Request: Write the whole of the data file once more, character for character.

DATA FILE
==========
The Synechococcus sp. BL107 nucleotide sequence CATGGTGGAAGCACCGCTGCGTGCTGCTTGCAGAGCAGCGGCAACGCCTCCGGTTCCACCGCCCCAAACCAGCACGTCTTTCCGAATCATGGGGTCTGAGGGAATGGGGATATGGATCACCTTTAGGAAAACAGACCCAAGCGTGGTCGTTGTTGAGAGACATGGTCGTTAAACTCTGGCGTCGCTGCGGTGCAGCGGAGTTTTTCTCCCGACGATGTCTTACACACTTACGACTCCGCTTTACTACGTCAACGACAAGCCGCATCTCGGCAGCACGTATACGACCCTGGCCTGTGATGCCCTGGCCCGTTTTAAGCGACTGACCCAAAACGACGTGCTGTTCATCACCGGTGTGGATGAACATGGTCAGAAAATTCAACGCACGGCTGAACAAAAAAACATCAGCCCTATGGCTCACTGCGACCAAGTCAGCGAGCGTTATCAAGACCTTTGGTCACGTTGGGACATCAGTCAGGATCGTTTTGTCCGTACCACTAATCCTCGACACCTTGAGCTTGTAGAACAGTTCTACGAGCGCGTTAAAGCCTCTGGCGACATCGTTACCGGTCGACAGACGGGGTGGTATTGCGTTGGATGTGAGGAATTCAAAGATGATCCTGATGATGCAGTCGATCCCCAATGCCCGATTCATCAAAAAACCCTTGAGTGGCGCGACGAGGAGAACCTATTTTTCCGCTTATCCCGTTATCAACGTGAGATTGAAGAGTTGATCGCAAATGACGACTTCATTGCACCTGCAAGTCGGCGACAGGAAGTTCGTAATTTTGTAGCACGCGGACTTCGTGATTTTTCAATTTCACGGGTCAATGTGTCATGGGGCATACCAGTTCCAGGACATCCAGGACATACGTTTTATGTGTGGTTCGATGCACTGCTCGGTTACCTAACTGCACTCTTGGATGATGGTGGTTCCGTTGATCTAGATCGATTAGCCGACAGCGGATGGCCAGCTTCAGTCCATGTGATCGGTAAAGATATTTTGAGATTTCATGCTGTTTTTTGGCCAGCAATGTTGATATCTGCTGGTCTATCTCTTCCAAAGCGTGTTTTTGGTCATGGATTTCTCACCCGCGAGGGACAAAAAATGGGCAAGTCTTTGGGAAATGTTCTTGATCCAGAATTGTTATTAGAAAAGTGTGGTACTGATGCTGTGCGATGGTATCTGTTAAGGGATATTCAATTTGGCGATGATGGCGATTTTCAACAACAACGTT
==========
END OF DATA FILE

The Synechococcus sp. BL107 nucleotide sequence CATGGTGGAAGCACCGCTGCGTGCTGCTTGCAGAGCAGCGGCAACGCCTCCGGTTCCACCGCCCCAAACCAGCACGTCTTTCCGAATCATGGGGTCTGAGGGAATGGGGATATGGATCACCTTTAGGAAAACAGACCCAAGCGTGGTCGTTGTTGAGAGACATGGTCGTTAAACTCTGGCGTCGCTGCGGTGCAGCGGAGTTTTTCTCCCGACGATGTCTTACACACTTACGACTCCGCTTTACTACGTCAACGACAAGCCGCATCTCGGCAGCACGTATACGACCCTGGCCTGTGATGCCCTGGCCCGTTTTAAGCGACTGACCCAAAACGACGTGCTGTTCATCACCGGTGTGGATGAACATGGTCAGAAAATTCAACGCACGGCTGAACAAAAAAACATCAGCCCTATGGCTCACTGCGACCAAGTCAGCGAGCGTTATCAAGACCTTTGGTCACGTTGGGACATCAGTCAGGATCGTTTTGTCCGTACCACTAATCCTCGACACCTTGAGCTTGTAGAACAGTTCTACGAGCGCGTTAAAGCCTCTGGCGACATCGTTACCGGTCGACAGACGGGGTGGTATTGCGTTGGATGTGAGGAATTCAAAGATGATCCTGATGATGCAGTCGATCCCCAATGCCCGATTCATCAAAAAACCCTTGAGTGGCGCGACGAGGAGAACCTATTTTTCCGCTTATCCCGTTATCAACGTGAGATTGAAGAGTTGATCGCAAATGACGACTTCATTGCACCTGCAAGTCGGCGACAGGAAGTTCGTAATTTTGTAGCACGCGGACTTCGTGATTTTTCAATTTCACGGGTCAATGTGTCATGGGGCATACCAGTTCCAGGACATCCAGGACATACGTTTTATGTGTGGTTCGATGCACTGCTCGGTTACCTAACTGCACTCTTGGATGATGGTGGTTCCGTTGATCTAGATCGATTAGCCGACAGCGGATGGCCAGCTTCAGTCCATGTGATCGGTAAAGATATTTTGAGATTTCATGCTGTTTTTTGGCCAGCAATGTTGATATCTGCTGGTCTATCTCTTCCAAAGCGTGTTTTTGGTCATGGATTTCTCACCCGCGAGGGACAAAAAATGGGCAAGTCTTTGGGAAATGTTCTTGATCCAGAATTGTTATTAGAAAAGTGTGGTACTGATGCTGTGCGATGGTATCTGTTAAGGGATATTCAATTTGGCGATGATGGCGATTTTCAACAACAACGTT